Salinas Agricultural Company Pays $180,000 To U.S. Workers Terminated Wrongfully

An investigation by the U.S. Department of Labor’s Wage and Hour Division determined that the termination of 18 American workers by Foothill Packing, a packing and labeling company, violated the labor provisions of the H-2A guest worker program. The employer claimed the workers – who were U.S. citizens – had failed to meet production standards. Investigators found that many of them had consistently exceeded the production of many of the foreign workers doing the same jobs, yet Foothill did not terminate these foreign workers.

Foothill Packing paid $180,000 in back wages to the 18 terminated workers and also paid $55,000 in penalties for the violations of H-2A provisions of the Immigration and Nationality Act, and provisions of the Migrant and Seasonal Agricultural Worker Protection Act. Foothill agreed to future compliance and signed an agreement with the department requiring the company to:

  • Designate a staff member whose primary job duties consist of monitoring and reporting the firm’s compliance with all H-2A regulatory requirements.
  • Provide annual training to all frontline supervisors involved with the H-2A program.
  • Provide detailed reasons for any future terminations to the U.S. Department of Labor.


“The H-2A visa program is explicit in stating that all jobs in this country must be offered to U.S. citizens before an employer may receive authorization to hire foreign workers. That same tenet also pertains to keeping workers on the payroll who are meeting performance standards,” said Susana Blanco, director of the Wage and Hour Division office in San Francisco. “We appreciate Foothill Packing’s cooperating with us to compensate the laid-off workers while also stepping up to the plate to ensure future compliance with federal labor laws.”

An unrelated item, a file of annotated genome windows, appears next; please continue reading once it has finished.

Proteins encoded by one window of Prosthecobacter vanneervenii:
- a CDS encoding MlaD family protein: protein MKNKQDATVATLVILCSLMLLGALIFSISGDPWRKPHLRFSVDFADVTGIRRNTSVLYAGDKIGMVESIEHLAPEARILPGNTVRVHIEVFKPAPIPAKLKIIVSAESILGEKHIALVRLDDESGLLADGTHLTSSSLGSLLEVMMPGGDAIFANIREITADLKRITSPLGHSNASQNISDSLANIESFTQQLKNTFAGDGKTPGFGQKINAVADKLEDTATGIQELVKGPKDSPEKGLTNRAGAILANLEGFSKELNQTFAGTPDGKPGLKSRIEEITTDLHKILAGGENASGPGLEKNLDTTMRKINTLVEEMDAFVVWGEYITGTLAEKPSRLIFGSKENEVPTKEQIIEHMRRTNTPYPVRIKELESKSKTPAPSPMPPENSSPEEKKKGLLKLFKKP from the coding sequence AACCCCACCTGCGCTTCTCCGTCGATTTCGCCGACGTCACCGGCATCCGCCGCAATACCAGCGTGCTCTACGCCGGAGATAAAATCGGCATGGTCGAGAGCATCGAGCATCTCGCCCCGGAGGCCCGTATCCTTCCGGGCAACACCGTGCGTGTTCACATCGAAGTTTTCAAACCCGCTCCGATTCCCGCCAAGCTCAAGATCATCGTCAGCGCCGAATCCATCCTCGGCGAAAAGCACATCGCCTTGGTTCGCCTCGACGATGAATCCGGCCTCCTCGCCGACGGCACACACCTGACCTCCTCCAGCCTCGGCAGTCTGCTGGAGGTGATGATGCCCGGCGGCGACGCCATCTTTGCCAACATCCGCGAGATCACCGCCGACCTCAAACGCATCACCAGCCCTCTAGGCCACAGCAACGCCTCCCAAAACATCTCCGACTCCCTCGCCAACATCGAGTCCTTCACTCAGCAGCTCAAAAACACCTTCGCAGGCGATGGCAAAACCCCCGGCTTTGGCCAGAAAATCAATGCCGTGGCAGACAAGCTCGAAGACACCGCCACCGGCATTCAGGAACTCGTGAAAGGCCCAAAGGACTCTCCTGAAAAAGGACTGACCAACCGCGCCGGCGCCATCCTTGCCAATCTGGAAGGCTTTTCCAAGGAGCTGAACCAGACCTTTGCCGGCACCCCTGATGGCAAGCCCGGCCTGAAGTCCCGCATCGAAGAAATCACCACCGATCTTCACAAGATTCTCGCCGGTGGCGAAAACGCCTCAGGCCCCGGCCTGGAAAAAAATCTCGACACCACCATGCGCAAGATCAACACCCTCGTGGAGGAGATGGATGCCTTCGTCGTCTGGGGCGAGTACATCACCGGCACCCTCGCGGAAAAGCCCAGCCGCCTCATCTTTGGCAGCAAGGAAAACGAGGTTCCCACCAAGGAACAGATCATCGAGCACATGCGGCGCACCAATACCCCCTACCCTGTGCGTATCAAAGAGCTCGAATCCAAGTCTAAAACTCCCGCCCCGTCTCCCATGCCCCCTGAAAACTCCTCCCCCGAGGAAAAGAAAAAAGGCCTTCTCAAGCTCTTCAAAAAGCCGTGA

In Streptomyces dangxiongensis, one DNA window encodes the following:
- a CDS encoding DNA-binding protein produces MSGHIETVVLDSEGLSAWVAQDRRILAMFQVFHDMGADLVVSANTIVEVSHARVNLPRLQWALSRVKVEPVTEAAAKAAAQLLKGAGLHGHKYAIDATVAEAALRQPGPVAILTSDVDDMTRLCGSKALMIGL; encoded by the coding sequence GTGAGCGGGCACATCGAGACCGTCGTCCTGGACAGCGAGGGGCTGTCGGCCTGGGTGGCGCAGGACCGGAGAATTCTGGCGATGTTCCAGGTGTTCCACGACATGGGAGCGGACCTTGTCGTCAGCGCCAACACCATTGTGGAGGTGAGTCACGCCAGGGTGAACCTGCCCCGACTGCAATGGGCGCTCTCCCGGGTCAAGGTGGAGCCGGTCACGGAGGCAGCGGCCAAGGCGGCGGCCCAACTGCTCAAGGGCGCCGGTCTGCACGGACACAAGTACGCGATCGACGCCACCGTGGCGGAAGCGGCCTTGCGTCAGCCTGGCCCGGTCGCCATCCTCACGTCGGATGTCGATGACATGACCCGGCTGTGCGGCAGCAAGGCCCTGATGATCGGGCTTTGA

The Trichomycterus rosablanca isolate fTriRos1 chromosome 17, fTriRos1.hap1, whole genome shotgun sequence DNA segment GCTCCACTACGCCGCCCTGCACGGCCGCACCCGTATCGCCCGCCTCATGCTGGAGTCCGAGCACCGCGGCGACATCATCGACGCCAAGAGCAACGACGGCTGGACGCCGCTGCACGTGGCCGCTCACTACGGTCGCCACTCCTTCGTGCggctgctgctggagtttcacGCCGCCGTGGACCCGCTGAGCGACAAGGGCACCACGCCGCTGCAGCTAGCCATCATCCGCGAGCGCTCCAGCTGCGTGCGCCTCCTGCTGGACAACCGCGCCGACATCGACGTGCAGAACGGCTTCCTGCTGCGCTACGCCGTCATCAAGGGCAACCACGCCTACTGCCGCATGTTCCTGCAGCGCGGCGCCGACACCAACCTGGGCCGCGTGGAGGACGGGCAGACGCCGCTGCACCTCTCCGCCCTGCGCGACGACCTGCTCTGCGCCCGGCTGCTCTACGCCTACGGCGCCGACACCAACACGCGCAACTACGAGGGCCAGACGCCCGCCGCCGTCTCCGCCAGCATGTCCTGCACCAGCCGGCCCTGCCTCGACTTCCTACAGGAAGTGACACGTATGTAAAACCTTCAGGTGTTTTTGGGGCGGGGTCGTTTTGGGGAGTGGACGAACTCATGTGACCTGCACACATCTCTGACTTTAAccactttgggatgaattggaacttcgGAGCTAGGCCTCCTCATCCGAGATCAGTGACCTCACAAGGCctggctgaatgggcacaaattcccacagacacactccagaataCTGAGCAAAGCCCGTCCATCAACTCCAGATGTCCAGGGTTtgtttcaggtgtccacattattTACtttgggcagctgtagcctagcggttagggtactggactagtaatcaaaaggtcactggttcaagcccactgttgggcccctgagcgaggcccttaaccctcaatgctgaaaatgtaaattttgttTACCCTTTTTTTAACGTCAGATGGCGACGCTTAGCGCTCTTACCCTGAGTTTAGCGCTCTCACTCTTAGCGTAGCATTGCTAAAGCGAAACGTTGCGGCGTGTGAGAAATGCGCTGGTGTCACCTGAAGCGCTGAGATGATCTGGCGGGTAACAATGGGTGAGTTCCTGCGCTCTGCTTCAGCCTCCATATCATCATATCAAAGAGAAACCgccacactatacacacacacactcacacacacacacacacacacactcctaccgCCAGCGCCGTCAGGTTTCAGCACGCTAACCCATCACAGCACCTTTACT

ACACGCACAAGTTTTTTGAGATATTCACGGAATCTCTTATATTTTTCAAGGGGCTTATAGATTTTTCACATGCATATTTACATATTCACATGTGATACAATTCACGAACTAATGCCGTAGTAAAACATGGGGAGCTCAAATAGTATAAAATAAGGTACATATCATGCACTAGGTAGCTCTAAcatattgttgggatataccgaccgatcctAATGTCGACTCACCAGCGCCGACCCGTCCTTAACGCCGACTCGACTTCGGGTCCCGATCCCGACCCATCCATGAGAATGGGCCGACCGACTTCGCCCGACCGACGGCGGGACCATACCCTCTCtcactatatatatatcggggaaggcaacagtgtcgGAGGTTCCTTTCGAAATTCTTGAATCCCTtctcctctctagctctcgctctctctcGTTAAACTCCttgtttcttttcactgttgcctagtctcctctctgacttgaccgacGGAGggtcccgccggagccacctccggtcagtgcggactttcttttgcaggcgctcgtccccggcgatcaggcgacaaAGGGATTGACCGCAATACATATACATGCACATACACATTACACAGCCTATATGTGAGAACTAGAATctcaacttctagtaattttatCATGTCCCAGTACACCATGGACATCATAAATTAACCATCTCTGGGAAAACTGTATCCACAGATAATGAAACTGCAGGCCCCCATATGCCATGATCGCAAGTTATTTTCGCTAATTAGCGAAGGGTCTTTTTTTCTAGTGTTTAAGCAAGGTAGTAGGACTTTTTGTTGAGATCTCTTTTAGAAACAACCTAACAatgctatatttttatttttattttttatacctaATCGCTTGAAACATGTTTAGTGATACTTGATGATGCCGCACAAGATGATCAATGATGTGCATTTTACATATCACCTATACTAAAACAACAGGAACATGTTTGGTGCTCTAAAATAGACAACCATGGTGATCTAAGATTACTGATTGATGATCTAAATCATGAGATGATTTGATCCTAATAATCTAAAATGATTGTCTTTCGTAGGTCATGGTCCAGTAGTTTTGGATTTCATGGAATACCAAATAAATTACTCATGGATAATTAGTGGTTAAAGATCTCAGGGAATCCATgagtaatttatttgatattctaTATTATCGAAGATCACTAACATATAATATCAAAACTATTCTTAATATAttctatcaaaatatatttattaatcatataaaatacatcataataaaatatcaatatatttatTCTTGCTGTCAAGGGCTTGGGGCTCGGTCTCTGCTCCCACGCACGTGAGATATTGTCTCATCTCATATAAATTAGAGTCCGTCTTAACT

The H-2A visa program allows companies and farm labor contractors to bring in foreign agricultural workers on a temporary basis when an adequate amount of qualified U.S. workers cannot be found to perform the work.  Employers must comply with a number of provisions, including providing housing, potential costs of inbound and outbound transportation from their home country to the U.S., in some cases meals, and must pay the adverse effect wage rate set by the department.  In addition, the employer must demonstrate that they made required efforts to hire U.S. workers prior to having their visas approved.  Employers must not give H-2A workers preferential treatment or wrongfully discharge U.S. workers.

Source: Department of Labor  |  2016 © Copyright Payroll Masters

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